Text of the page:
As James Bond’s boss, M, Dame Judi Dench leads MI5’s battle against global terrorism.
But now the 77-year-old actress is in a personal battle to save her sight.
The Academy-Award winning actress told Britain’s Daily Mirror that she has been diagnosed with age-related macular dengeneration. In fact, it’s gotten so bad, that she can no longer read scripts and has to have others read them to her:
It’s usually my daughter or my agent or a friend, and actually I like that, because I sit there and imagine the story in my mind. The most distressing thing is in a restaurant in the evening I can’t see the person I’m having dinner with.
Dench says that her mother also suffered from the disorder, and that, despite this problem, she has no plans to retire.
I had wet in one eye and dry in the other [two different forms of the disease- see below] and they had to do these injections and I think it’s arrested it. I hope so.
Dench has received many award nominations for her acting in theatre, film and television; her awards include 10 BAFTAs, (including the Bafta Fellowship in 2001) 7 Laurence Olivier Awards, 2 Screen Actors Guild Awards, 2 Golden Globes, an Academy Award, and a Tony Award. She won her Academy Award for her role as Queen Elizabeth I in Shakespeare In Love. She is currently filming her 7th James Bond film.
The macula is an oval-shaped highly pigmented yellow spot located in the center of the retina, which is the light-sensitive tissue at the back of the eye. Near its center is the fovea, a small pit that contains the largest concentration of cone cells in the eye and is responsible for central vision. The retina instantly converts light, or an image, into electrical impulses. The retina then sends these impulses, or nerve signals, to the brain.
Age-related macular degeneration (AMD) is a disease associated with aging that gradually destroys sharp, central vision. Central vision is needed for seeing objects clearly and for common daily tasks such as reading and driving.
AMD affects the macula, the part of the eye that allows you to see fine detail. AMD causes no pain.
In some cases, AMD advances so slowly that people notice little change in their vision. In others, the disease progresses faster and may lead to a loss of vision in both eyes. AMD is a leading cause of vision loss in Americans 60 years of age and older.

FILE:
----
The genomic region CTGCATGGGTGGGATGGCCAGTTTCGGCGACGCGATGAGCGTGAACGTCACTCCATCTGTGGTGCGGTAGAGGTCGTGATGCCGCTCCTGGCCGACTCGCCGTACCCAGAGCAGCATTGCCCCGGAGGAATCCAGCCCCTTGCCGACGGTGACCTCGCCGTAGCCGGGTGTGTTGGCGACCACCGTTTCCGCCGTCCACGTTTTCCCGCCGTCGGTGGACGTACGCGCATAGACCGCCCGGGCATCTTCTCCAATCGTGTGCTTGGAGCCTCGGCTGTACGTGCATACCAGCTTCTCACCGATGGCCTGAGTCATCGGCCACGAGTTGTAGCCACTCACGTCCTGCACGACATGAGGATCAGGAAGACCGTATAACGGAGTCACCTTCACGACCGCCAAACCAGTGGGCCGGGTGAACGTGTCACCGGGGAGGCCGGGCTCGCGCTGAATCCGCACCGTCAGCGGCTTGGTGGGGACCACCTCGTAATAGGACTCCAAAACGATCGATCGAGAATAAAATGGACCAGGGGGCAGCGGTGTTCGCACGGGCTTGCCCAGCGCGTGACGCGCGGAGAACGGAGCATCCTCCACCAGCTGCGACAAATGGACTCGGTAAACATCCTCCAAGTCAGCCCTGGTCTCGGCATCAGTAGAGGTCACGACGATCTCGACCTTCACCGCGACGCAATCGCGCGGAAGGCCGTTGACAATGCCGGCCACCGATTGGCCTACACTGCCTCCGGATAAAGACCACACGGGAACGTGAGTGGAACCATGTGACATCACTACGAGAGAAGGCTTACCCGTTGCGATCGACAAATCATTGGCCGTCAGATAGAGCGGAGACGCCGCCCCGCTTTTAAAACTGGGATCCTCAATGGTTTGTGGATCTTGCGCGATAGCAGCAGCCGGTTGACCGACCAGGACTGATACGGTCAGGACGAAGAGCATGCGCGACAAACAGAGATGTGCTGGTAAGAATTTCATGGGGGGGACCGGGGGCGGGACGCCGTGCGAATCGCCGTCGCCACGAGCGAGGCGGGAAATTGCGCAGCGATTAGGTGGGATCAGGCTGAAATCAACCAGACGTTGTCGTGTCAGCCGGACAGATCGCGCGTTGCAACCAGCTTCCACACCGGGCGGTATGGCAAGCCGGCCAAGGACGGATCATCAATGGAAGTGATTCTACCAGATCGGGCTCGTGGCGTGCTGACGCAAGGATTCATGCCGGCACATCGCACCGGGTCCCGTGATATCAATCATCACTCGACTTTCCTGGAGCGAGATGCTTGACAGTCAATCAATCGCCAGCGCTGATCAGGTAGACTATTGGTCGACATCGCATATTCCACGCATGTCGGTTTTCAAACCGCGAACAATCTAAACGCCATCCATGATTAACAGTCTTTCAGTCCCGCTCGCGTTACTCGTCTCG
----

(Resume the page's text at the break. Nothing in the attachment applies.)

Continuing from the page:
Right: The same scene as viewed by a person with age-related macular degeneration.
AMD is divided into two different types, wet AMD and dry AMD.
Wet AMD occurs when abnormal blood vessels behind the retina start to grow under the macula. These new blood vessels tend to be very fragile and often leak blood and fluid. The blood and fluid raise the macula from its normal place at the back of the eye. Damage to the macula occurs rapidly.
With wet AMD, loss of central vision can occur quickly.
An early symptom of wet AMD is that straight lines appear wavy. If you notice this condition or other changes to your vision, contact your eye care professional at once. You need a comprehensive dilated eye exam.
Dry AMD occurs when the light-sensitive cells in the macula slowly break down, gradually blurring central vision in the affected eye. As dry AMD gets worse, you may see a blurred spot in the center of your vision. Over time, as less of the macula functions, central vision is gradually lost in the affected eye.
The most common symptom of dry AMD is slightly blurred vision. You may have difficulty recognizing faces. You may need more light for reading and other tasks. Dry AMD generally affects both eyes, but vision can be lost in one eye while the other eye seems unaffected.
One of the most common early signs of dry AMD is drusen.
Drusen are yellow deposits under the retina. They often are found in people over age 60.
Drusen alone do not usually cause vision loss. In fact, scientists are unclear about the connection between drusen and AMD. They do know that an increase in the size or number of drusen raises a person’s risk of developing either advanced dry AMD or wet AMD. These changes can cause serious vision loss.
Treatment for Age-Related Macular Degeneration is using some exciting new treatment options. We will talk about two of these options in Part 2. Stay tuned!!!
For more information about Age-Related Macular Degeneration visit the Resounding Health Casebook on the topic.
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